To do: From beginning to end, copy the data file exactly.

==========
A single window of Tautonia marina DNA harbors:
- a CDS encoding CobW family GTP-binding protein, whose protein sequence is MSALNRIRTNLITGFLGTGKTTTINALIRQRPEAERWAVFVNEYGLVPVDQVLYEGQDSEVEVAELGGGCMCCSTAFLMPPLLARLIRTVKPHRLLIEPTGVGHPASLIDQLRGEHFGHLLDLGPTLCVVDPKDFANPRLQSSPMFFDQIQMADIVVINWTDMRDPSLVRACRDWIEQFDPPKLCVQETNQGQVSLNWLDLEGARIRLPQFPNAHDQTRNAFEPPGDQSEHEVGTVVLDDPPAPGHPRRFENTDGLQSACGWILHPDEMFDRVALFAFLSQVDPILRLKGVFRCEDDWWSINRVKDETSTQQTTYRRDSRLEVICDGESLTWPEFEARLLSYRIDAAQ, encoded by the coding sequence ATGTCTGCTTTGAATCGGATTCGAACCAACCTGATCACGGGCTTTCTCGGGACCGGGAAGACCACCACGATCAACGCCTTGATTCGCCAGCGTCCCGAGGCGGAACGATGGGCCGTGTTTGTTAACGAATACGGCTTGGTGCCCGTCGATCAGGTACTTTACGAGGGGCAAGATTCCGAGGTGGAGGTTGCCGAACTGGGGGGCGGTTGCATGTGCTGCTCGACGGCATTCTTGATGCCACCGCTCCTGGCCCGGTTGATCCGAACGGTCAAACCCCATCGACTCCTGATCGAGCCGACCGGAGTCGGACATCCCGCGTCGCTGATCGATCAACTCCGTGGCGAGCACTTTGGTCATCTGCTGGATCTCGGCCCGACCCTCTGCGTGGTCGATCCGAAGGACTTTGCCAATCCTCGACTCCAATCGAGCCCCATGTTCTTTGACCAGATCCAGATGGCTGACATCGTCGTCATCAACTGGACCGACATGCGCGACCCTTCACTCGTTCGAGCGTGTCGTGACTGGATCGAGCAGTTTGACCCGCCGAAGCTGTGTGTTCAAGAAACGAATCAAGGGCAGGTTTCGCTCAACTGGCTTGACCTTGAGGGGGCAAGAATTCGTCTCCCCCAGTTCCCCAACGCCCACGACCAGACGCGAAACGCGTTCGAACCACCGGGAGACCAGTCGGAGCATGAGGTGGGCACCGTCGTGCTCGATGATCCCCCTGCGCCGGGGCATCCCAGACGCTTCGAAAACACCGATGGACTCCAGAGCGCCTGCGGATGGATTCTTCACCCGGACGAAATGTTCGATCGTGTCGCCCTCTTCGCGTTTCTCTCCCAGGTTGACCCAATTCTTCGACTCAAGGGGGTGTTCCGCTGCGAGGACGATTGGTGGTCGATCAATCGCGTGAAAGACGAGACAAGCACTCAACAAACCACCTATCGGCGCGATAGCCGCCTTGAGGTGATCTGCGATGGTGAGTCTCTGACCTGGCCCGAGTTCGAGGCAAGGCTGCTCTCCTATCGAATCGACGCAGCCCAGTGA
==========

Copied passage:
A single window of Tautonia marina DNA harbors:
- a CDS encoding CobW family GTP-binding protein, whose protein sequence is MSALNRIRTNLITGFLGTGKTTTINALIRQRPEAERWAVFVNEYGLVPVDQVLYEGQDSEVEVAELGGGCMCCSTAFLMPPLLARLIRTVKPHRLLIEPTGVGHPASLIDQLRGEHFGHLLDLGPTLCVVDPKDFANPRLQSSPMFFDQIQMADIVVINWTDMRDPSLVRACRDWIEQFDPPKLCVQETNQGQVSLNWLDLEGARIRLPQFPNAHDQTRNAFEPPGDQSEHEVGTVVLDDPPAPGHPRRFENTDGLQSACGWILHPDEMFDRVALFAFLSQVDPILRLKGVFRCEDDWWSINRVKDETSTQQTTYRRDSRLEVICDGESLTWPEFEARLLSYRIDAAQ, encoded by the coding sequence ATGTCTGCTTTGAATCGGATTCGAACCAACCTGATCACGGGCTTTCTCGGGACCGGGAAGACCACCACGATCAACGCCTTGATTCGCCAGCGTCCCGAGGCGGAACGATGGGCCGTGTTTGTTAACGAATACGGCTTGGTGCCCGTCGATCAGGTACTTTACGAGGGGCAAGATTCCGAGGTGGAGGTTGCCGAACTGGGGGGCGGTTGCATGTGCTGCTCGACGGCATTCTTGATGCCACCGCTCCTGGCCCGGTTGATCCGAACGGTCAAACCCCATCGACTCCTGATCGAGCCGACCGGAGTCGGACATCCCGCGTCGCTGATCGATCAACTCCGTGGCGAGCACTTTGGTCATCTGCTGGATCTCGGCCCGACCCTCTGCGTGGTCGATCCGAAGGACTTTGCCAATCCTCGACTCCAATCGAGCCCCATGTTCTTTGACCAGATCCAGATGGCTGACATCGTCGTCATCAACTGGACCGACATGCGCGACCCTTCACTCGTTCGAGCGTGTCGTGACTGGATCGAGCAGTTTGACCCGCCGAAGCTGTGTGTTCAAGAAACGAATCAAGGGCAGGTTTCGCTCAACTGGCTTGACCTTGAGGGGGCAAGAATTCGTCTCCCCCAGTTCCCCAACGCCCACGACCAGACGCGAAACGCGTTCGAACCACCGGGAGACCAGTCGGAGCATGAGGTGGGCACCGTCGTGCTCGATGATCCCCCTGCGCCGGGGCATCCCAGACGCTTCGAAAACACCGATGGACTCCAGAGCGCCTGCGGATGGATTCTTCACCCGGACGAAATGTTCGATCGTGTCGCCCTCTTCGCGTTTCTCTCCCAGGTTGACCCAATTCTTCGACTCAAGGGGGTGTTCCGCTGCGAGGACGATTGGTGGTCGATCAATCGCGTGAAAGACGAGACAAGCACTCAACAAACCACCTATCGGCGCGATAGCCGCCTTGAGGTGATCTGCGATGGTGAGTCTCTGACCTGGCCCGAGTTCGAGGCAAGGCTGCTCTCCTATCGAATCGACGCAGCCCAGTGA